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(Almost) Everything You Want to Know About Bitcoin, in One Report

The year in bitcoin, before Mt. Gox imploded.

Alfonso de Tomas/Shutterstock
Jason Del Rey has been a business journalist for 15 years and has covered Amazon, Walmart, and the e-commerce industry for the last decade. He was a senior correspondent at Vox.

Twelve months from now, this report could end up in a trash heap of great tech ideas gone bust, thanks to the recent implosion of bitcoin exchange Mt. Gox. But for now, the “State of Bitcoin 2014” report, published yesterday by bitcoin trade publication CoinDesk, is a reminder that while Gox was a major player in the rise of bitcoin, the digital currency ecosystem does not depend on it.

The 91-slide report, embedded below, “is not intended to be another guide answering the question ‘what is bitcoin?’” CoinDesk wrote yesterday in a post introducing the report. “Instead, the main aim is to provide an overview of key cryptocurrency trends, challenges, and opportunities, while also highlighting the most important developments over the last year.”

Here are the highlights:

1. Venture capitalists and angel investors have invested more than $100 million into bitcoin companies and another $200 million into companies that make the hardware for bitcoin mining. (These mining rigs are essentially specialized computer systems designed specifically to power the software necessary to complete the mathematical problems that unlock blocks of bitcoin.) Right now, these numbers are a drop in the bucket compared to the entire VC market, but talk to just about any investor following the digital currency industry and you’ll hear that these numbers are going to rise significantly.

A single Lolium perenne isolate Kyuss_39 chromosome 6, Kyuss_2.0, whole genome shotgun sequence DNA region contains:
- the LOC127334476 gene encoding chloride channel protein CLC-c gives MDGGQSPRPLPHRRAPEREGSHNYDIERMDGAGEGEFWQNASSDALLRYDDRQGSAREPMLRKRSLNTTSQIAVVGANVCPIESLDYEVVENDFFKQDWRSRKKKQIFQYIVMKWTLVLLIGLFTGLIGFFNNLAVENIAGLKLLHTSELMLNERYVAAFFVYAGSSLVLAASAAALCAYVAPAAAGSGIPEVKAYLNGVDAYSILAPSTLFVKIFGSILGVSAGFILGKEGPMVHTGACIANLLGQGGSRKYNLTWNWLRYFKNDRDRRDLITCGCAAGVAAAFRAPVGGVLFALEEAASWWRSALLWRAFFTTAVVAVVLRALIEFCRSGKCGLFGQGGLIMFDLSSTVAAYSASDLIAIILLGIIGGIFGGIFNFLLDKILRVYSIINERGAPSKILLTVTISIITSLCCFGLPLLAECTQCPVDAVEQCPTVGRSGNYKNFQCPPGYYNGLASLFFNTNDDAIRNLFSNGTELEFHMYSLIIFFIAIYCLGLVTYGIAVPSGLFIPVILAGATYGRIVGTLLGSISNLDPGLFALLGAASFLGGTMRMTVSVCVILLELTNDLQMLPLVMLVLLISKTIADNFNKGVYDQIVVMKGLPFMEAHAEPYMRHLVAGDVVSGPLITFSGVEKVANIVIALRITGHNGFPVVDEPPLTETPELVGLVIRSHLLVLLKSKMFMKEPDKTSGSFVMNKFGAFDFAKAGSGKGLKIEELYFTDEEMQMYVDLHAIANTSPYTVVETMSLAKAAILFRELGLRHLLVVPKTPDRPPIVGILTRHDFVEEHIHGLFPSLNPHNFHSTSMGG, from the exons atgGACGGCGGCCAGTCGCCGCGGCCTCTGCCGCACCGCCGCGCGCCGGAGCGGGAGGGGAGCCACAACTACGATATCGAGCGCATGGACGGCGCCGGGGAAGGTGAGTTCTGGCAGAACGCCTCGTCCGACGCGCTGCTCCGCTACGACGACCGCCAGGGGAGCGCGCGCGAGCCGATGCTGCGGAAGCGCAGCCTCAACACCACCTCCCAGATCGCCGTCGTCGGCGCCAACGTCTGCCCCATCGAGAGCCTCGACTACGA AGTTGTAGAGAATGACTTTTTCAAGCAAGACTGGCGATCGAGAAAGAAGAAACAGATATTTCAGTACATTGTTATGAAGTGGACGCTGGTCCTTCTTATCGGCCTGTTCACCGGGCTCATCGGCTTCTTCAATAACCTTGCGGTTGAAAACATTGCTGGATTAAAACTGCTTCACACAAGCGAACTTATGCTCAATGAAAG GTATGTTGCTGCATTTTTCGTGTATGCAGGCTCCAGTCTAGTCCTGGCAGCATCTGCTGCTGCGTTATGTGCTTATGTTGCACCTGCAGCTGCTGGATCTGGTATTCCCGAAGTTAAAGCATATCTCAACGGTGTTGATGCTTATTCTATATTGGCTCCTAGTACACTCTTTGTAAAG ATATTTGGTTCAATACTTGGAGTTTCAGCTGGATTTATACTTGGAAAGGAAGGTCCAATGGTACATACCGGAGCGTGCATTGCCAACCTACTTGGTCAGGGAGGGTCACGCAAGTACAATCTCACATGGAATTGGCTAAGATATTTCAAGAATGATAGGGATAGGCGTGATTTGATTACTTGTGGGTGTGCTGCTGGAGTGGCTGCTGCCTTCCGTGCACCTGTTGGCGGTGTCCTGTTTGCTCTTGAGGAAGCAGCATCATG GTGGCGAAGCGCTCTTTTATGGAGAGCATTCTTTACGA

2. Nearly three-quarters of VC-backed bitcoin companies are located outside of San Francisco and Silicon Valley, but the majority of investment is going to companies located in the Bay Area. That’s going to change, investors tell me. It is likely that there will be a bunch of companies outside the Valley that will begin to attract funding.

3. The report touts the growth of the number of companies that accept bitcoin, from about 1,000 to more than 3,000 in a span of months. Sure, that’s great growth, percentage-wise, but the base is tiny and there’s reason to believe the Gox implosion could erode trust among merchants.

4. The report states that only 13 percent of the countries that have come out with some sort of bitcoin regulatory rules have issued guidance that could be characterized as negative. That sounds like good news until seeing one of the countries issuing negative guidance is China, home to one of the top three biggest exchanges, BTC China. If that guidance turns even more hostile, it could have a dramatic impact on BTC China, and the entire ecosystem at large.

One thing we didn’t find much of was any discussion of the Mt. Gox implosion, since the report was created before this week’s news and the publication first wants to see how the rest of the Mt. Gox story plays out before including it in subsequent reports.

For bitcoin enthusiasts, the report is worth a look. It’s embedded below.

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